I’ve been asked why I do free resume writing workshops and seminars. Some people wonder if I am not experienced enough to charge for my time. Other (usually more well-meaning) people are concerned that as a micro-entrepreneur, aka sole proprietor, I am giving away the keys to the kingdom by providing workshops for the very thing I charge money for. And then there are other questions that don’t fit into either sphere, but are just as valid. They are all legitimate questions, but I will answer the main two here.
ARE YOU EXPERIENCED?
SHORT ANSWER: YES. I served nine years in the U.S. Air Force. After that I made a smooth transition to a DoD civilian position for an additional nine years.
I joined the Air Force at 20 years old. I was four years out of High School and went straight to UCLA, then dropped out after three years. I was a born and raised Navy brat, and after getting a lot of things out of my system, realized the military was the best way of achieving my goals. (Those four years were my own Rumspringa of sorts). Four years into the military, I became a supervisor, responsible for the not only the health and well-being of my Airmen, but for their promotion documents as well. I had been a writer and English major at UCLA. In my new role, I took particular interest in crafting the accomplishments of my subordinates in ways that our supervisors would recognize as worthy of promotion. I kept that up for the next four years.
After I was honorably discharged from the Air Force, I transitioned to a DoD civilian position. Same job, same desk, better dress code. I worked my way up from team member to team leader to team chief and then finally deputy branch chief. Throughout this time I gained and maintained a position reviewing resumes. One of my main duties was to provide first line feedback to people seeking to submit their resumes for classification review. I was trained on what is allowed and not allowed, what was classified and what was not. Let me be clear, classification review was NOT my entire job. That belongs to a whole other set of professionals. I was only tasked to review the document and highlight any areas that might contain classified information before it was sent to the classification professionals. In that way, I could provide lowest-level feedback and allow people to make the requisite changes before final submission. That led me to learning more about resume writing in general, the do’s and don’ts. It was all so fascinating!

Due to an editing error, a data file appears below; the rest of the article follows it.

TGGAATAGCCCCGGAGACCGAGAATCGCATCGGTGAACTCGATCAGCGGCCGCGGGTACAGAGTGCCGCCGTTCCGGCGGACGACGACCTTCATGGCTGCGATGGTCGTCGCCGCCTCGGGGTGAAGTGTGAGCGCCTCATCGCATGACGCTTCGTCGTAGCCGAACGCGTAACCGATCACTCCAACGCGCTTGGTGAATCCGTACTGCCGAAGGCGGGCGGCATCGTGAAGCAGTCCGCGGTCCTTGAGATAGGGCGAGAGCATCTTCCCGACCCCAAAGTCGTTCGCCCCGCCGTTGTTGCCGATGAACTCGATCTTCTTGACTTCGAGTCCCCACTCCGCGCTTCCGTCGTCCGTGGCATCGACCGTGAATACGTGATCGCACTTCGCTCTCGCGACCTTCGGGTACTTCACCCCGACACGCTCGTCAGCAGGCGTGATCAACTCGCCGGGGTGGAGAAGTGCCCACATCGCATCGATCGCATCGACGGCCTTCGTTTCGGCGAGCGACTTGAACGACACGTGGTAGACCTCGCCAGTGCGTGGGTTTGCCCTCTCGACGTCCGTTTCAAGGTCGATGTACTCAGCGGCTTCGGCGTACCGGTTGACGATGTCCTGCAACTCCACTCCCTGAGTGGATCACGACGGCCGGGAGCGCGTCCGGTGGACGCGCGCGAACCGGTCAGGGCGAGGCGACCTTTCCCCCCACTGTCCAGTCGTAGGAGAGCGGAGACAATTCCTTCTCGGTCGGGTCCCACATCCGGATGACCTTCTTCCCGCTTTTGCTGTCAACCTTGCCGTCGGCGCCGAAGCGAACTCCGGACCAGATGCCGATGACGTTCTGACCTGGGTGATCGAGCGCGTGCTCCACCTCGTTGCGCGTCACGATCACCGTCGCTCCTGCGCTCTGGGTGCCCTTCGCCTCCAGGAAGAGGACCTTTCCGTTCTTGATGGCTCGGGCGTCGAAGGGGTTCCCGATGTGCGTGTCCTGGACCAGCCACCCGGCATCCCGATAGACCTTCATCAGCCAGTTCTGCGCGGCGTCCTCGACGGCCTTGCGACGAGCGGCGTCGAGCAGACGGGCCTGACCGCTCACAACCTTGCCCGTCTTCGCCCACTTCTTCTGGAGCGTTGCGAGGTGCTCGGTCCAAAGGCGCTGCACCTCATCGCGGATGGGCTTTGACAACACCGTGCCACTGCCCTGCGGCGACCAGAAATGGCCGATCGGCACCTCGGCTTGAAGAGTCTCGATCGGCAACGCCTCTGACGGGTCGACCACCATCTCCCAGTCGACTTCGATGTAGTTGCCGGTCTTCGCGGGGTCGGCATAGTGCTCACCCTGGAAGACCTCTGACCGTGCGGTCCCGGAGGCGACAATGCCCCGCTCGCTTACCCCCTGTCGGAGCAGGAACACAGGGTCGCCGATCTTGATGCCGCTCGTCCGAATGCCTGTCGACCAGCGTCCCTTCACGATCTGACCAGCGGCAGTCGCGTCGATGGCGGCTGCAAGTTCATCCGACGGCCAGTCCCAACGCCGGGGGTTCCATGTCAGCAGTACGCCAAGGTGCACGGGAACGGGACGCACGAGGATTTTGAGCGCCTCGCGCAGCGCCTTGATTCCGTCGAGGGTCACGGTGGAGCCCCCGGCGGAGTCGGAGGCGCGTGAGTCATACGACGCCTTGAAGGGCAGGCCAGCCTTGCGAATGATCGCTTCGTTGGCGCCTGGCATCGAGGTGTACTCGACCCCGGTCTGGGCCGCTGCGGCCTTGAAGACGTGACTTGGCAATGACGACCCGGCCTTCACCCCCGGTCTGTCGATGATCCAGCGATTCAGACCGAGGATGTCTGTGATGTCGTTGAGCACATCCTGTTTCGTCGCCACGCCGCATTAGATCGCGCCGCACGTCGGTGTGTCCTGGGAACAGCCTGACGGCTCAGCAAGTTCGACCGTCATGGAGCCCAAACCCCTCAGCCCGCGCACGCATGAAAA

I resigned from my DoD position in 2013. There was a lot going on with me personally, but professionally it became a situation where the sacrifices were not worth the benefits. I have not looked back and am thankful e-v-e-r-y-day that I had the opportunity to do so (close to 20 years of retirement savings to cash out, children at home from HS age to infants and a supportive spouse). I launched Paradise Writing soon after. I provide professional and personal writing services on demand. I have worked for domestic and international clients doing things from product reviews, product descriptions, and blog entries to letters of protest or strongly worded editorials.
ENOUGH ABOUT THAT, WHY DO YOU TELL PEOPLE HOW TO DO WHAT YOU DO FOR MONEY?
This one is really simple. I provide a service. Like dog walking or lawn care or hairdressing or manicures, it is indeed a service. I am skilled at and willing to do something that most people do not want to do for themselves, but still need to have done. Yes, you can find tutorials and YouTube videos for anything you want or need for free. You can watch hundreds or thousands of hours of them. Only a few people will take that knowledge and run to do it themselves. Of those, some will find an unknown talent or at least get the job done. Most will end up hiring a professional after all. That is why I don’t mind giving free workshops. I give everyone who attends everything they need to craft a viable and effective resume. What they do with that knowledge is up to them. I spell out everything step by step, provide templates, and even help with individual wording.
I admit, I recently fell into a tutorial spiral on YouTube myself, where I watched over 100 hours of hair, nail and makeup tutorials. However, I was not able to recreate their success at home on my own. I still go to my hairdresser, go to my nail salon, and can’t resist a Sephora or Mac store with helpful artists. It is still beneficial to produce and see those tutorials because at the very least, the viewer will be a more informed client. The idea is, if you give it away with good intentions, it will come back to you.